Lerner: What was your career goal when you were at Lerner? How is what you do now different from what you thought you would be doing when you were a student at UD?

Kleintop: Yes, I wanted to be one of those experts featured on the financial news channels. I loved my classes at Lerner. I still remember the “aha” moments in class like when I first learned about Fed monetary policy in macroeconomics. Much of what I use every day to understand markets I recall from sitting in a classroom in Purnell or Smith.

Lerner: How does everything going on now with Russia and Ukraine affect your job?

Kleintop: The war is impacting commodity flows and prices: disrupting supply chains for neon used in semiconductor manufacturing, palladium used in auto manufacturing, not to mention energy supplies used by everyone. But there are indirect impacts to consider, as well, such as: How is the war affecting consumer sentiment in real time? Or does curtailing business operations in Russia have a material impact on sales, production or employment? Potential answers to these questions are moving the markets every day.

Lerner: How does the Fed interest rate hike and inflation affect your job?

Kleintop: This is another indirect impact of the pandemic and war with tight supplies pushing up prices. How does the Fed weigh the threat of high inflation against the rising risk of slower economic growth? If the Fed pursues an aggressive path of interest rate increases it may starve the economy of the financial conditions necessary for growth. But if they don’t, might high inflation become embedded and erode purchasing power and the value of investments. Assessing the conditions that prompt the Fed to take one path or the other is critical to determining how to profit or protect from what they may do.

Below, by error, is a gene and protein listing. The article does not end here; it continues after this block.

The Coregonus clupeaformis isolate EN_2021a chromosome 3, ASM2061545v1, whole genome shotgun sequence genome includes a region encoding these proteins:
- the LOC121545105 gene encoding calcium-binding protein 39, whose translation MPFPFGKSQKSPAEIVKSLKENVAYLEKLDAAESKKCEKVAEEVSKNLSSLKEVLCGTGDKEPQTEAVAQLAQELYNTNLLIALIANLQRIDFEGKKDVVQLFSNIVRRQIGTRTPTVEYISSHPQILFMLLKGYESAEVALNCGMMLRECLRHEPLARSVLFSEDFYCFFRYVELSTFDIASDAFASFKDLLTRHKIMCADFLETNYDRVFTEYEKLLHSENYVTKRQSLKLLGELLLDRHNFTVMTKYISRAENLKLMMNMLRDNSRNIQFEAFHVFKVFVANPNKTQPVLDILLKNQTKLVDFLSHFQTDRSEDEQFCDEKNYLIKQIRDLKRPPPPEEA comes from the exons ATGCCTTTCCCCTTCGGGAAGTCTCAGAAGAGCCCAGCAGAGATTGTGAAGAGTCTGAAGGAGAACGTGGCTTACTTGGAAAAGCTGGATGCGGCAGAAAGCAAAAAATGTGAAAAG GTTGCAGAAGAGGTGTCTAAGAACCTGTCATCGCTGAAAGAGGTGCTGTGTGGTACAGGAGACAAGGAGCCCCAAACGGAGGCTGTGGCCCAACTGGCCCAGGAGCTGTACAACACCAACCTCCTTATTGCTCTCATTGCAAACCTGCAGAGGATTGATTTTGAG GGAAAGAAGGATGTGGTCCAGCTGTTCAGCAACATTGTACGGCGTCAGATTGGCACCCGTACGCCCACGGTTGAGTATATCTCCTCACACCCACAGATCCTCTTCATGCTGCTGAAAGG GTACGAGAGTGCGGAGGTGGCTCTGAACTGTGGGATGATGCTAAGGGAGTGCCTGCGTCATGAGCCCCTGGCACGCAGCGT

Inflation can turn sharply. It’s possible that just as inflation surprised on the upside over the past 12 months, it’s possible it could surprise on how quickly it recedes in the year ahead. We’ve seen shortages turn into gluts very quickly in the past, even recently as we saw with personal protection equipment, like masks and gloves, and with home exercise equipment. If supply gluts begin to develop over the coming year, we could see prices turn around quickly providing relief to the Fed but causing potential headaches for companies that have benefitted from tight supplies and rising prices.


About The Tyler Lecture

The Chaplin Tyler Executive Leadership Lecture Series in UD’s Alfred Lerner College of Business and Economics brings leaders from business, nonprofit organizations and the government to campus to share their experiences and insights with students, faculty and the business community in an open exchange of ideas and perspectives.

The series, which is supported by the Chaplin Tyler Endowment Fund, is dedicated to the memory of Chap and Elizabeth Tyler, their commitment to education and their determination to help young people achieve success in the business world.